Fish Oil During Pregnancy and Child's Risk for Asthma

fish oil during pregnancy

Researchers in Finland studied the effects of fish oil during pregnancy by following the diet of mothers during their 8th month of pregnancy, and their children for 5 years after birth.

Mothers with an increased consumption of total omega-3 fatty acids birthed children who were less likely to have persistent asthma.

Previous studies have shown that low consumption of the omega-3 ALA (alpha-linolenic acid) during pregnancy was associated with an increase in infant wheezing.

In this study, mothers who ate more omega-3 containing foods during pregnancy were less likely to have children who had asthma at 5 years old.

Fish oil during pregnancy is believed to have a protective effect against allergic disease and asthma through its effects on the immune system.

ALA and other omega-3 fatty acids are found in food sources such as fatty fish, walnuts, flaxseed, pumpkin seed, and hemp seed.

In stark contrast, the risk for childhood persistent asthma increased for children born to mothers with a higher consumption of AA (arachidonic acid).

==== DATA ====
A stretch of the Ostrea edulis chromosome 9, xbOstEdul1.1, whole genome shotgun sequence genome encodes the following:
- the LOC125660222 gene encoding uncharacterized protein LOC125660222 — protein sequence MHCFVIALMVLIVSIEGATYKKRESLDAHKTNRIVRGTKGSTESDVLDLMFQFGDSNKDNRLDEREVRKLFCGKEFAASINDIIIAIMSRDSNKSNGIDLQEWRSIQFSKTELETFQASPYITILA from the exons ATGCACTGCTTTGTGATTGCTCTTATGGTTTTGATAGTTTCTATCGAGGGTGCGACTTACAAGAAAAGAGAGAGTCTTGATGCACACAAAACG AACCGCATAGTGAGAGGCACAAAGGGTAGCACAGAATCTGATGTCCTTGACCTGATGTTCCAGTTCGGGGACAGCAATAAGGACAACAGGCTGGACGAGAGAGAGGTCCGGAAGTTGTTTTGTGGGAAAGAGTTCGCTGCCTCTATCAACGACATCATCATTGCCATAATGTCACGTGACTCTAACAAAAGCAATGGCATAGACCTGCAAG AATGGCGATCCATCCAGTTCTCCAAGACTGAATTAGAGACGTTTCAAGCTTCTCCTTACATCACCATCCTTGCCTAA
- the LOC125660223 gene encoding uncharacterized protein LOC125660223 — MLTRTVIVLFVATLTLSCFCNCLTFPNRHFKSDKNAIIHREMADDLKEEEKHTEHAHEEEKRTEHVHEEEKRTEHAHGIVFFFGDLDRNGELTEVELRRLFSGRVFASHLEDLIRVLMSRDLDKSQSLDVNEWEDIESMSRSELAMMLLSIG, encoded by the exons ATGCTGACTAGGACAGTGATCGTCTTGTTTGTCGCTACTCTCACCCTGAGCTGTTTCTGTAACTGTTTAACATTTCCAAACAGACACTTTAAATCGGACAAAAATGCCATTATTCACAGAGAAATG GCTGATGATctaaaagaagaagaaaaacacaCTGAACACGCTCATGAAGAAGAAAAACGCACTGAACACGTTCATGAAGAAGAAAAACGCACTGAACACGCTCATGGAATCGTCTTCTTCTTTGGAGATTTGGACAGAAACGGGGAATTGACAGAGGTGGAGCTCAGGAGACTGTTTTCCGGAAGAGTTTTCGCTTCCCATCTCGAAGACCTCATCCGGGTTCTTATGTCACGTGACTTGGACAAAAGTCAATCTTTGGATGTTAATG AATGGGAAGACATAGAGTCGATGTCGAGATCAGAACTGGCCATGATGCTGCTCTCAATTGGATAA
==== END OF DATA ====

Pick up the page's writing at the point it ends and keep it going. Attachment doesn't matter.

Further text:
Mothers who consumed large quantities of AA during pregnancy were more likely to have a child with asthma 5 years after birth.

AA is used in inflammatory pathways in the body, so too much may aggravate the developing immune system or airways. It is important to note, however, that the developing fetus needs some AA for proper development.

AA is an omega-6 fatty acid common in foods such as beef fat and egg yolk.

Eating plenty of saturated fats during pregnancy meant children were less likely to suffer from asthma.

Mothers' diets that were rich in saturated fatty acids, and especially the long-chain fatty acid palmitic acid, during pregnancy also were associated with children with a decreased risk for asthma.

It is possible that the benefits of saturated fatty acids could be attributed to the calcium in dairy products.

Saturated fat and specifically palmitic acid were most commonly consumed as full-fat dairy products in this study.

Relatively few of the mothers received their omega-3 fatty acids from supplements, showing that dietary changes during pregnancy can have potentially large impacts on the future health of children.

You may also like to read about the benefits of fish oil supplements.

Or, one common prescription during pregnancy increases the risk of autism.

You can also check-out more information on natural pregnancy and childbirth.


References

Lumia, M, P Luukkainen, H Tapanainen, M Kaila, M Erkkola, L Uusitalo, S Niinisto, MG Kenward, J Ilonen, O Simell, M Knip, R Veijola, S Virtanen. "Dietary fatty acid composition during pregnancy and the risk of asthma in the offspring." Pediatr Allergy and Immunol. Dec 2011; 22(8): 827-835.




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